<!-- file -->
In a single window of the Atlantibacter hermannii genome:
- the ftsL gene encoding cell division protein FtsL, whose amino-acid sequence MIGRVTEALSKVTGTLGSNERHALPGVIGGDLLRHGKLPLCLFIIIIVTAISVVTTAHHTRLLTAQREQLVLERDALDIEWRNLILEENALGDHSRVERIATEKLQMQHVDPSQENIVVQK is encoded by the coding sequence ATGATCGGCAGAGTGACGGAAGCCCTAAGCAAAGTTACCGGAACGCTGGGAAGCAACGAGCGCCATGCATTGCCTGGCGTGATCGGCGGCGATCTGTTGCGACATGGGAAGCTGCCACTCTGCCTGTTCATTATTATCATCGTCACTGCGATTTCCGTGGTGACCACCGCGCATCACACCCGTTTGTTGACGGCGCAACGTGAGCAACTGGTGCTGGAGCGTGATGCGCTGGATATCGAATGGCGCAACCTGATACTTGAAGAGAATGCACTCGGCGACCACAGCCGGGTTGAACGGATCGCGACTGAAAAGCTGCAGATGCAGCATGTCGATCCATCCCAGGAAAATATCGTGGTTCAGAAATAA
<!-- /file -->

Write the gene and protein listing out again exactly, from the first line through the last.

In a single window of the Atlantibacter hermannii genome:
- the ftsL gene encoding cell division protein FtsL, whose amino-acid sequence MIGRVTEALSKVTGTLGSNERHALPGVIGGDLLRHGKLPLCLFIIIIVTAISVVTTAHHTRLLTAQREQLVLERDALDIEWRNLILEENALGDHSRVERIATEKLQMQHVDPSQENIVVQK is encoded by the coding sequence ATGATCGGCAGAGTGACGGAAGCCCTAAGCAAAGTTACCGGAACGCTGGGAAGCAACGAGCGCCATGCATTGCCTGGCGTGATCGGCGGCGATCTGTTGCGACATGGGAAGCTGCCACTCTGCCTGTTCATTATTATCATCGTCACTGCGATTTCCGTGGTGACCACCGCGCATCACACCCGTTTGTTGACGGCGCAACGTGAGCAACTGGTGCTGGAGCGTGATGCGCTGGATATCGAATGGCGCAACCTGATACTTGAAGAGAATGCACTCGGCGACCACAGCCGGGTTGAACGGATCGCGACTGAAAAGCTGCAGATGCAGCATGTCGATCCATCCCAGGAAAATATCGTGGTTCAGAAATAA